There’s a lot of talk about big data these days. It’s very buzzy and, for those of you who know and work with me, you’ll understand that I have a healthy skepticism for shiny objects and marketing babble.
But don’t get me wrong – most of this chatter surrounds topics that we should care about and that can prove very meaningful to our marketing efforts. But not just because you can sound important when talking to your CMO.
This brings me to the topic of Big Data. These is so much input these days and the power of Big Data lies in our ability to put our arms around all of this data to truly inform and improve our marketing results by better understanding our prospects and customers. This is an important and challenging endeavor but one that needs to start in a place that is rooted by an inherent understanding of our audience and our objectives.
To provide a specific use case for what I’m referring to, I will use social media. One of my favorite analytics tools is Simply Measured. It is simply amazing and provides companies with a veritable treasure trove of data. And it’s incredibly tempting to pull down pretty reports that show things like what time a Facebook visitor from Ireland viewed a specific post and which browsers my Twitter followers use.
While all of this is very interesting and can make us look smart, are they really important in understanding how my company is performing in social media based upon the objectives we set out? Probably not. But there are some important data pieces that you can and should be reviewing. So how do you know what to look at?
Time and time again, I see marketers and marketing analytics teams reporting on this kind of detail when they don’t even understand whether they have strong and growing engagement with their followers. And I also see executives who scratch their heads as they look at these reports wondering if they should care about these metrics or not.
So put away the fancy terms, pull out that Powerpoint that details the marketing objectives (that are also hopefully aligned closely to corporate goals) and figure out how you’re going to measure your results in a way that you and your team can share. Big data is a cool topic but wrapping your arms around key insights that relate to your specific objectives is even cooler.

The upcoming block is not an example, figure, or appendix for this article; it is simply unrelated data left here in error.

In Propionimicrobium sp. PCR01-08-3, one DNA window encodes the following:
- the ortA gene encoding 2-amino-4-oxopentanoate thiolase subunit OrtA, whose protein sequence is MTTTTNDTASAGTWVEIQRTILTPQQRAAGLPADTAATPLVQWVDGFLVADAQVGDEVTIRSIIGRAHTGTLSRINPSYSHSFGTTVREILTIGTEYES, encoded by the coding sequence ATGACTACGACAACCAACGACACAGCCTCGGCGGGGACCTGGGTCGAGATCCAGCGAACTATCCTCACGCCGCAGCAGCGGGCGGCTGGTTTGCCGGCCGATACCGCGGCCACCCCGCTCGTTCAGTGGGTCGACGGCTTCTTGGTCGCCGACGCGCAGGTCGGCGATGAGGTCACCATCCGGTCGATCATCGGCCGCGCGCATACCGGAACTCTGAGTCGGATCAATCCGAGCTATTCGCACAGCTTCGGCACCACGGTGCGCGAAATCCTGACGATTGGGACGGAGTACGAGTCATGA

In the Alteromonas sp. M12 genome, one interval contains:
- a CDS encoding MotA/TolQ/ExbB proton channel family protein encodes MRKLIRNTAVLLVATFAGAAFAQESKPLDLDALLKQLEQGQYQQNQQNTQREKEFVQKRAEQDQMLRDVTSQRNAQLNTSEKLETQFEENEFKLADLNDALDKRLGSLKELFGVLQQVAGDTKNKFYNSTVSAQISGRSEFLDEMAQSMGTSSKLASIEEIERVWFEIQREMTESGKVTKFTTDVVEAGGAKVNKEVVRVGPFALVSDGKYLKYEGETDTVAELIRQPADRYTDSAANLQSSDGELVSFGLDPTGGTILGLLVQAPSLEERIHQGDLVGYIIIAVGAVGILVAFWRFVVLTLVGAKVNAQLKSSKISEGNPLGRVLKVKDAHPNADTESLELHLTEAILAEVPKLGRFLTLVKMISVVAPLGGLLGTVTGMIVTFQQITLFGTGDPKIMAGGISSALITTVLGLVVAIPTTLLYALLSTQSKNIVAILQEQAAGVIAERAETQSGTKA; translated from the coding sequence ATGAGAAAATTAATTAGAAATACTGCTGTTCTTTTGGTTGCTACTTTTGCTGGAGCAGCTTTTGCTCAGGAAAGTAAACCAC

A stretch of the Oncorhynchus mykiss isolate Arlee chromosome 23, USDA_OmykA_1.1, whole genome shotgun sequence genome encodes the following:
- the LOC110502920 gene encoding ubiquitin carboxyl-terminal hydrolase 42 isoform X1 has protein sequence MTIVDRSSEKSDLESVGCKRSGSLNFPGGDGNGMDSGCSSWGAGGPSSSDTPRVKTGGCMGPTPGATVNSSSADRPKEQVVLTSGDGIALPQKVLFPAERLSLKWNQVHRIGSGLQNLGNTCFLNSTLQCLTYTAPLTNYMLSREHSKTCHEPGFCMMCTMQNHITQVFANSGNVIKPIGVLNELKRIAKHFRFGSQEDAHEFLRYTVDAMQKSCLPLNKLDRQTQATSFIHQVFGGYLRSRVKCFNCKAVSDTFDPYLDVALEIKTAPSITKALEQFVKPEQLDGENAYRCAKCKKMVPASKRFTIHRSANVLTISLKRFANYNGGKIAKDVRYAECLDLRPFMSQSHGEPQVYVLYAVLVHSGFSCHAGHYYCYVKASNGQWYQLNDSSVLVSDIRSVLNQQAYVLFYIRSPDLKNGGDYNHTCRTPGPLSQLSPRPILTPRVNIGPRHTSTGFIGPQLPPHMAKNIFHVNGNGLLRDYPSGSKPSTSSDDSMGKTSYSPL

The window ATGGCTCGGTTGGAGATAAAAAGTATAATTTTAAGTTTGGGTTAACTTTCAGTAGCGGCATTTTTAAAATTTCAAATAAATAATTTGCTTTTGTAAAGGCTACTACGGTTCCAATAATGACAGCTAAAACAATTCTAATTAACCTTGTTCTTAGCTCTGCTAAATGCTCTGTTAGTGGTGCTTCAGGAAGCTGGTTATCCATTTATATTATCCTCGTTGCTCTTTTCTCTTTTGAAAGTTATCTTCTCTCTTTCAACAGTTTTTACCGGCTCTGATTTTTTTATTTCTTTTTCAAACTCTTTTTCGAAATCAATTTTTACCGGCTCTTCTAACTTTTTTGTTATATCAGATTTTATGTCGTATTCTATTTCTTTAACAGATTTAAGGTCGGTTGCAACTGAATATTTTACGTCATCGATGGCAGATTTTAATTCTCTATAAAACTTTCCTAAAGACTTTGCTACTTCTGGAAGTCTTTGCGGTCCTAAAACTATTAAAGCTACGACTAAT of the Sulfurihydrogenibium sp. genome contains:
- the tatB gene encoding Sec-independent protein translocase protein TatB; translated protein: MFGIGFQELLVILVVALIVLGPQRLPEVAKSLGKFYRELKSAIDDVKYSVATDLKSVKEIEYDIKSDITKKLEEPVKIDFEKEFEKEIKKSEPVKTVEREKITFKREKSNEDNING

Looking to drive brand awareness, for example? Figure out how many times your company is mentioned in relationship to specific terms, i.e. your keywords. How does this compare with the mentions for these same terms amongst your competitors? These numbers will begin to show whether your brand recognition is on the rise or if it’s stagnant.
And always remember your attribution. It’s tempting to say that a goal of social media is to drive sales. But if your product is one with a long, complex sales cycle, then it’s shortsighted to say that one interaction drove a sale. More likely, this is just one piece of the marketing and sales pie that helped to drive the sale. So think about the attribution of your marketing activities, as they are not all created equal.
In an upcoming post, I’ll discuss how you can begin to think about lead scoring. While you may think that you need a fancy marketing automation system – and it does help but is not a requirement – you can start to develop a simple scoring model that will help you to better report on marketing results.
Renay M. Picard
The Take Root Marketing Blog is intended as a vehicle to assist and engage with marketers and social media addicts like myself - please share your thoughts, good, bad or otherwise. I'd love to hear from you!